I thought this thread was about hot sluts.

  25. The Amish have completely lost sight of their original goals which were to be simple,plain and not draw attention to themselves. If they still truly believed in that, they would wear Dockers and drive Toyota Corolla.

  26. I had my first birch beer last week. Not bad.

  27. creech:

    Who isn’t against Eminent Domain when it’s your land they want? It’s only when it’s someone else’s that it counts…

  28. “If they still truly believed in that, they would wear Dockers and drive Toyota Corolla.”

    You mean like the guys on Psych?

  29. Others lined their carriages in dark velvet and illuminated them with battery-powered LED lighting.

    I wonder if any got spinners or 22″ dubs on ’em.

  30. No matter how many times the whole Amish thing is essplained to me, I still don’t understand. I mean, I understand the Hollywood version of it. I just don’t understand the real version of it.

    I always thought they rode around in carriages, eschewed any kind of technology, and lived simple, reclusive lives.

    But people I know who either lived around the Amish or amongst them paint a far more complex picture. Honda generators. Tractors. Dishwashers and refrigerators. Electric sewing machines. Apparently, it wasn’t that it ran on electricity or not, but where and how the electricity is provided. It’s a complicated rule-based system full of technical loopholes.

  31. Oh, and another one: Cell phones. A guy I knew said his Amish neighbors all had cell phones. Something to do with being “hooked up to the grid”. I guess if it doesn’t have a wire, plugged into the wall, then you were ‘off the grid’. Or something.

  32. “It’s a complicated rule-based system full of technical loopholes.”

    Did you see the Bill Maher film “Reliulous”? There is a scene in that this line reminds me of. There is a store that sells devices that help ultra-Orthodox Jewish people get around the rules they are supposed to observe on the Sabath. It is a gem. There are steam powered wheel chairs, a phone that you dial with a stick. etc. etc.Well the Amish can do the equivalent of that kind of thing themselves. If you just look at some of the items in Lehman’s Hardware store in Kidron, Ohio you will get an idea of what I am talking about.http://www.lehmans.com/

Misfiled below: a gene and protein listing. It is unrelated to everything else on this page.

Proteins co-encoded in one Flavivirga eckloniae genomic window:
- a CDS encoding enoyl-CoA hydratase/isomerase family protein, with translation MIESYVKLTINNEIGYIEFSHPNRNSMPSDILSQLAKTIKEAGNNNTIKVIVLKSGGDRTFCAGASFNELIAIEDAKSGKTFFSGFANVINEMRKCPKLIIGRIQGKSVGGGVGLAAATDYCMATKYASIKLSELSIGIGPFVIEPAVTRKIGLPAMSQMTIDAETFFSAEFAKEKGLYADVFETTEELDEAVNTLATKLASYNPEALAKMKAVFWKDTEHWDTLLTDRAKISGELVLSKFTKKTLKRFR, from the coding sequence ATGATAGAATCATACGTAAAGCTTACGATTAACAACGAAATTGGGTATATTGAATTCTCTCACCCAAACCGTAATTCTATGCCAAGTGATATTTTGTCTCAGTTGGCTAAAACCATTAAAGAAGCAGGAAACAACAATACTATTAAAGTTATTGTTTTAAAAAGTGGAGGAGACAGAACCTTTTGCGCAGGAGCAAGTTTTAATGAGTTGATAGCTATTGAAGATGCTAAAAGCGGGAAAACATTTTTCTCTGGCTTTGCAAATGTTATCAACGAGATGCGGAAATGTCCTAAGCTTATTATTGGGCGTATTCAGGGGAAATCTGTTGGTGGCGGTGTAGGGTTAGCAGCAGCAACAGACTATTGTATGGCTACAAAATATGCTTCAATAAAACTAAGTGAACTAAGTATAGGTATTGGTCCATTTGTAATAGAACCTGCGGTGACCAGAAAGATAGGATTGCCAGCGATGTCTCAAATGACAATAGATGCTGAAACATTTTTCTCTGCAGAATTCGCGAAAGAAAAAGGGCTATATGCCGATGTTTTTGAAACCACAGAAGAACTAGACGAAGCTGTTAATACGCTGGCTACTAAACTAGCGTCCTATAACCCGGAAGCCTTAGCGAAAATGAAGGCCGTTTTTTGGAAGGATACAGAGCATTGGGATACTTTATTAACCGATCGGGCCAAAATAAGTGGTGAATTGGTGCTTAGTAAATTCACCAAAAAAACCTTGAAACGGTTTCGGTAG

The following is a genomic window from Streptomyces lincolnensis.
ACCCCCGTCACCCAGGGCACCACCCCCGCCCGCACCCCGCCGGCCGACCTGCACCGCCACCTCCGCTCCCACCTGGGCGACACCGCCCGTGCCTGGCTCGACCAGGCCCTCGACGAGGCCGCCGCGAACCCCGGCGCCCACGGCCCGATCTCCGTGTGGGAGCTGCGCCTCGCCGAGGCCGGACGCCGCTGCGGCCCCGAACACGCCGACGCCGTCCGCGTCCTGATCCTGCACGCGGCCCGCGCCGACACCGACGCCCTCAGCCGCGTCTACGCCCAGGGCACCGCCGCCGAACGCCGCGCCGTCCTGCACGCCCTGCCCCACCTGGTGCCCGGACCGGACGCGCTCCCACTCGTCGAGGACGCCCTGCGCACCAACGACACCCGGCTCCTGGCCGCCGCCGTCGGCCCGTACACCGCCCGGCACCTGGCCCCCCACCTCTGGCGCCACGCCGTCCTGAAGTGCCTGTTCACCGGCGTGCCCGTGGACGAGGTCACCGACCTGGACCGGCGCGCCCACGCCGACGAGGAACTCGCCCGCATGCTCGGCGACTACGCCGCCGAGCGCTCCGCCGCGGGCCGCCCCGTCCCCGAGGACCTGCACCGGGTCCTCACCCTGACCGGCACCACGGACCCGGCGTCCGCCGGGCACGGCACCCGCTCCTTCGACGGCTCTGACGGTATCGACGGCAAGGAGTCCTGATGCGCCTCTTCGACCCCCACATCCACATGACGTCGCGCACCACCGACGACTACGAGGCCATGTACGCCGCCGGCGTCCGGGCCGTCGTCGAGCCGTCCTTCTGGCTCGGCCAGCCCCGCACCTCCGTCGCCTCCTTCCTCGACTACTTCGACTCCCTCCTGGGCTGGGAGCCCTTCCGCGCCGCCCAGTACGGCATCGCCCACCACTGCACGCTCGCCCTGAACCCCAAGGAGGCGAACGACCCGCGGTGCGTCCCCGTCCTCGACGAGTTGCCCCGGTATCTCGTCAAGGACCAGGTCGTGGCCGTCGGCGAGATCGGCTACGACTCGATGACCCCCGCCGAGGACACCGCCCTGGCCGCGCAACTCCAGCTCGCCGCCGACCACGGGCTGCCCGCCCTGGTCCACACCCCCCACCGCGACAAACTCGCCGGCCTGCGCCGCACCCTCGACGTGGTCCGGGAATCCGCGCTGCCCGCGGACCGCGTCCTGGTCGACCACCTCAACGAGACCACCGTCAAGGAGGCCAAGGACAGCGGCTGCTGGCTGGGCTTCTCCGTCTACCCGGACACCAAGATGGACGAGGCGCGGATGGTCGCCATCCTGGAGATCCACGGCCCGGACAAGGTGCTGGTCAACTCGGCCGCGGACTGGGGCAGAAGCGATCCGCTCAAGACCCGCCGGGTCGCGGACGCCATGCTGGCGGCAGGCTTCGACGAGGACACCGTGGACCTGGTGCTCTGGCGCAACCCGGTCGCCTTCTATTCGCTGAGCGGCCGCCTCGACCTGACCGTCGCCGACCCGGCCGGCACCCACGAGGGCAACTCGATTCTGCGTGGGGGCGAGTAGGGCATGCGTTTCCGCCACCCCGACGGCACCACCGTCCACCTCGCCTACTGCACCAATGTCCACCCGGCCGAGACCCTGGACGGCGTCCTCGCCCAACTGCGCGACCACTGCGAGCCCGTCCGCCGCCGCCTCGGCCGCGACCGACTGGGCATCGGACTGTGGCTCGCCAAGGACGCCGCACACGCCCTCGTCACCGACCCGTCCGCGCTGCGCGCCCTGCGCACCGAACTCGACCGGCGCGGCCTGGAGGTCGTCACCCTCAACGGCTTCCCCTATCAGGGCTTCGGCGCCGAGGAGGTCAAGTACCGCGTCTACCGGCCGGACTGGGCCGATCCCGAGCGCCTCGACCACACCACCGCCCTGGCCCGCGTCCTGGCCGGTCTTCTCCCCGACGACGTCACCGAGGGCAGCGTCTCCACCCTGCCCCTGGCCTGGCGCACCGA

33. There is a store that sells devices that help ultra-Orthodox Jewish people get around the rules they are supposed to observe on the Sabath. It is a gem. There are steam powered wheel chairs, a phone that you dial with a stick. etc. etc.

    If you want to keep kosher and still eat like a king, you must go to Palio d’Asti restaurant in San Francisco. It is decidedly not a kosher joint, but man, the owner/chef (a great libertarian, btw) knows how to please the customer. One of the guys in my party was X-treme kosher, and his rules got more complex and Howard-Hughes-baroque as the meal went on. Yet the chef was on top of the whole thing, made sure the meal was served with special tinfoil cladding, none of the food or utensils came in contact with Earth atmosphere, something was heated in the proper way, everything was separated, blah blah blah. As you suggest, the end result was that he got to eat deep-fried shellfish smothered in boar’s blood and served on a bed of ham and cheese* but somehow the whole meal was still on the up-and-up.

    *I’m exaggerating slightly.

  34. Tim Cavanaugh says Jews are ruling partisans with separatist tinfoil-hat complexes and must be broken for an End Result because their mothers are selfish bores, hams,and killed Cheeses.*

    *I’m agitating spitely.

  35. Well I wasn’t exaggerating the part about the tinfoil. There really was foil involved, to keep something separated from something else. I was riveted, but I’m kind of a dietary-prohibition buff.